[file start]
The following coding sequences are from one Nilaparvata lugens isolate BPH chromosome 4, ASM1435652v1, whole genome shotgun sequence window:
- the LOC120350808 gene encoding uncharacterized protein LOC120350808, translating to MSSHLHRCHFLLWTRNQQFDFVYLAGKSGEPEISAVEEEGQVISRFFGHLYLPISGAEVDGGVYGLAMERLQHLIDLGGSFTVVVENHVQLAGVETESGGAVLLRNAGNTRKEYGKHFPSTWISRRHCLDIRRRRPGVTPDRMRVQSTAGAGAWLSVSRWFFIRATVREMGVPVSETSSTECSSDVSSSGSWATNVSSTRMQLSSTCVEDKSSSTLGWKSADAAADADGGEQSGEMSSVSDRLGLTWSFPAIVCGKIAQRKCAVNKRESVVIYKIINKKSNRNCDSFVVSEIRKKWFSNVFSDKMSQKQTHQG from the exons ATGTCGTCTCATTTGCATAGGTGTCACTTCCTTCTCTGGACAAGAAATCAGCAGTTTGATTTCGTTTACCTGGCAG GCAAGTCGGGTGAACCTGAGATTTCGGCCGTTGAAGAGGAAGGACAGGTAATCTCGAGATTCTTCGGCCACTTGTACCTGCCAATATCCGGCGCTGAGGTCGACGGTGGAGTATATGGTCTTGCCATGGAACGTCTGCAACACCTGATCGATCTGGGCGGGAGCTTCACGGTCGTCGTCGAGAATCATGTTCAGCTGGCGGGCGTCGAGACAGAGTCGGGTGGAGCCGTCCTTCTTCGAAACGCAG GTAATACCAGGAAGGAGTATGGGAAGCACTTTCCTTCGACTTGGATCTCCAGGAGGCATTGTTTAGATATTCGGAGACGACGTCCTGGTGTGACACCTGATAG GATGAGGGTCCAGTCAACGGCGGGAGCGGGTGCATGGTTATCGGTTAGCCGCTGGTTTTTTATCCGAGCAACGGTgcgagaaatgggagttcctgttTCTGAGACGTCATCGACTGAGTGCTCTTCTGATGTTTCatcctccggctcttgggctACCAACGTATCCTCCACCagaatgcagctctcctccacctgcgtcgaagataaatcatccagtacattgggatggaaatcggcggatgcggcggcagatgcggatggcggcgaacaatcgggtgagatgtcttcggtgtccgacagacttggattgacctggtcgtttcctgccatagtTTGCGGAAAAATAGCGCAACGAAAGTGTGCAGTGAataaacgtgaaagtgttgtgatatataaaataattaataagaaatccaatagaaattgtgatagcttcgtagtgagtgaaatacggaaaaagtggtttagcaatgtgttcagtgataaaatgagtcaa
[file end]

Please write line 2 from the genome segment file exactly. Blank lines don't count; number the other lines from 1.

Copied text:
- the LOC120350808 gene encoding uncharacterized protein LOC120350808, translating to MSSHLHRCHFLLWTRNQQFDFVYLAGKSGEPEISAVEEEGQVISRFFGHLYLPISGAEVDGGVYGLAMERLQHLIDLGGSFTVVVENHVQLAGVETESGGAVLLRNAGNTRKEYGKHFPSTWISRRHCLDIRRRRPGVTPDRMRVQSTAGAGAWLSVSRWFFIRATVREMGVPVSETSSTECSSDVSSSGSWATNVSSTRMQLSSTCVEDKSSSTLGWKSADAAADADGGEQSGEMSSVSDRLGLTWSFPAIVCGKIAQRKCAVNKRESVVIYKIINKKSNRNCDSFVVSEIRKKWFSNVFSDKMSQKQTHQG from the exons ATGTCGTCTCATTTGCATAGGTGTCACTTCCTTCTCTGGACAAGAAATCAGCAGTTTGATTTCGTTTACCTGGCAG GCAAGTCGGGTGAACCTGAGATTTCGGCCGTTGAAGAGGAAGGACAGGTAATCTCGAGATTCTTCGGCCACTTGTACCTGCCAATATCCGGCGCTGAGGTCGACGGTGGAGTATATGGTCTTGCCATGGAACGTCTGCAACACCTGATCGATCTGGGCGGGAGCTTCACGGTCGTCGTCGAGAATCATGTTCAGCTGGCGGGCGTCGAGACAGAGTCGGGTGGAGCCGTCCTTCTTCGAAACGCAG GTAATACCAGGAAGGAGTATGGGAAGCACTTTCCTTCGACTTGGATCTCCAGGAGGCATTGTTTAGATATTCGGAGACGACGTCCTGGTGTGACACCTGATAG GATGAGGGTCCAGTCAACGGCGGGAGCGGGTGCATGGTTATCGGTTAGCCGCTGGTTTTTTATCCGAGCAACGGTgcgagaaatgggagttcctgttTCTGAGACGTCATCGACTGAGTGCTCTTCTGATGTTTCatcctccggctcttgggctACCAACGTATCCTCCACCagaatgcagctctcctccacctgcgtcgaagataaatcatccagtacattgggatggaaatcggcggatgcggcggcagatgcggatggcggcgaacaatcgggtgagatgtcttcggtgtccgacagacttggattgacctggtcgtttcctgccatagtTTGCGGAAAAATAGCGCAACGAAAGTGTGCAGTGAataaacgtgaaagtgttgtgatatataaaataattaataagaaatccaatagaaattgtgatagcttcgtagtgagtgaaatacggaaaaagtggtttagcaatgtgttcagtgataaaatgagtcaa